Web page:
Malfunctioning Popp’s Ferry bridge interrupts evening traffic

A malfuctioning locking device on the Popp’s Ferry Bridge kept motorists from crossing the bridge for an hour late Tuesday afternoon.

The problem occurred after a bridgetender raised the draw at 6:01 p.m. to allow a tug pushing eight barges to pass. When the bridgetender lowered the spans at 6:27 p.m., the locking device, which secures the spans for vehiclular traffic, apparently failed to engage.

Moments later, the tender had to raise the span to allow a second tug, pushing two coal barges, to pass.

The locking device failed to engage a second time, and traffic was not allowed to cross the bridge until 7 p.m., after it was inspected by city Public Works technicians.

Although the bridge was re-opened to motorists, technicians continued to investigate the malfuction. The locking device, which normally takes 20 seconds to engage, required an additional 2 minutes to engage during a raising of the span shortly after 8 Tuesday night.

City technicians and contractors are expected to inspect the bridge again Wednesday to ensure it is operating properly.

“This entire episode illustrates the need for a new and higher bridge to serve Popp’s Ferry traffic,” said Mayor A.J. Holloway, who noted that the city has an environmental assessment underway to identify the best option to replace the two-lane bridge.

In fact, the city held its first public presentation on the issue this month, gathering public comments on proposals.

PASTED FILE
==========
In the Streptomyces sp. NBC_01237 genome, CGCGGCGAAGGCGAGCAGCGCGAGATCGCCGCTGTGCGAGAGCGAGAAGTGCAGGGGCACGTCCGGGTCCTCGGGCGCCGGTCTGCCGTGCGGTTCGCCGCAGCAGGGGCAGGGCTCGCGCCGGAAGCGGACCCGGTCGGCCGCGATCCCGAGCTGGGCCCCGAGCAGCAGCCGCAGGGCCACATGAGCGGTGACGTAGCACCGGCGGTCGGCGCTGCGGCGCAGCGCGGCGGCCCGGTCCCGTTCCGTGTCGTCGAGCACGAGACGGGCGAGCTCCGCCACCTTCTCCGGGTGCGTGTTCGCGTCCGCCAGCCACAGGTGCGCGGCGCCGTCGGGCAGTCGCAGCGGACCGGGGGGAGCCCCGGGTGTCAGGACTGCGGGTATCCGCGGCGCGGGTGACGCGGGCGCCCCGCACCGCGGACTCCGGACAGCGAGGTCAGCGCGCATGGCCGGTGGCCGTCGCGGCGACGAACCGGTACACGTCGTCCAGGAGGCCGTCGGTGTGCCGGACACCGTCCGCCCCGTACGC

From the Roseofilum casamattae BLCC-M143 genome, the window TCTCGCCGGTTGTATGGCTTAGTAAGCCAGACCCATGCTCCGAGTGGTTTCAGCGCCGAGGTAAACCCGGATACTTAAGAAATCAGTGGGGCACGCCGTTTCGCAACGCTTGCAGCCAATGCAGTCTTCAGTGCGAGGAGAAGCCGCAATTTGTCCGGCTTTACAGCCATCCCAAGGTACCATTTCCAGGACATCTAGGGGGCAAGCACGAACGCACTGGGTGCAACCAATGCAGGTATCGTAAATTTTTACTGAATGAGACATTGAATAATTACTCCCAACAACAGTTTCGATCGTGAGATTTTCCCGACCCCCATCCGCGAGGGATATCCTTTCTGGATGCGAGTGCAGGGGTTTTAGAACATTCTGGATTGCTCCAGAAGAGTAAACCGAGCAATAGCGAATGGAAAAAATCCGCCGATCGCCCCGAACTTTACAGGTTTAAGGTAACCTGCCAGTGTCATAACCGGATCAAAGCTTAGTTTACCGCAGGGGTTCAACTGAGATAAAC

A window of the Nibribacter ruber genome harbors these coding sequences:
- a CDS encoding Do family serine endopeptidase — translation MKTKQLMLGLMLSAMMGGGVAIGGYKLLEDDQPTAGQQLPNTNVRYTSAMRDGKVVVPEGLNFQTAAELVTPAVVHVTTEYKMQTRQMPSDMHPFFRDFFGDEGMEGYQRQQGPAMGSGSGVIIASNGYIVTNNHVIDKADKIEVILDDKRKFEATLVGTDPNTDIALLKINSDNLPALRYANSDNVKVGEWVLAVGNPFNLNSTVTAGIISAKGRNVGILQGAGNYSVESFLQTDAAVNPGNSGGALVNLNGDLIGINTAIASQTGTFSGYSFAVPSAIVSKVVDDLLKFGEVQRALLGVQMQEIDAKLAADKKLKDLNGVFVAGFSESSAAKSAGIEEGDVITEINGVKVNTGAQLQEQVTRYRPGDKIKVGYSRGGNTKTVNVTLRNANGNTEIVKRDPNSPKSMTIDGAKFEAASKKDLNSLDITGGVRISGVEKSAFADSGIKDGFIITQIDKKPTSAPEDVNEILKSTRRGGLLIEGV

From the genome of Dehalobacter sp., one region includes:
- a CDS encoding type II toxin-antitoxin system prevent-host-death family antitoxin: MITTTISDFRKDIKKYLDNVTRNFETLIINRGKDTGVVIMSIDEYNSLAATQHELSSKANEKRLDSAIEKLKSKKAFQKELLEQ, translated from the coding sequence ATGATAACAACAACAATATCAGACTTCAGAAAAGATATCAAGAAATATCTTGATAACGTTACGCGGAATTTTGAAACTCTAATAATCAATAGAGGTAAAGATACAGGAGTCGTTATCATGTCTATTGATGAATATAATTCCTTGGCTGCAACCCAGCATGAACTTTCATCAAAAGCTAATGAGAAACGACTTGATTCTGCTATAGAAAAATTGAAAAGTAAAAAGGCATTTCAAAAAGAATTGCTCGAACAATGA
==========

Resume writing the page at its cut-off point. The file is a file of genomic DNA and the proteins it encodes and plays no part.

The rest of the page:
“This low-level bridge carries an average of 20,000 vehicles a day, and it has to open about 10 times a day for marine traffic,” Holloway said. “This is a public safety issue. We cannot afford to have something like this happen in times of evacuation. As it is, we have to open this bridge as many as 23 times a day when boats have to evacuate ahead of a hurricane. That’s a recipe for trouble.”

Holloway began working to secure funds for a new bridge in March 2004, when he traveled to Washington, D.C. to lobby for funds for an evironmental assessement, which is required to identify the best solution for replacing the bridge. The $750,000 environmental assessement is expected to be completed in several months.

“Our next step,” Holloway said, “is to work to secure the tens of millions of dollars needed to replace this bridge. Fortunately or unfortunately, this latest episode demonstrates the need for a new bridge.”

More online

—To read a brochure with maps and background on the environmental assessment now underway for the bridge and its approaches, click here.

—To read the city’s original case for improvements to the Popp’s Ferry bridge, a document the mayor hand-delivered to Washington, D.C. in 2004, click here.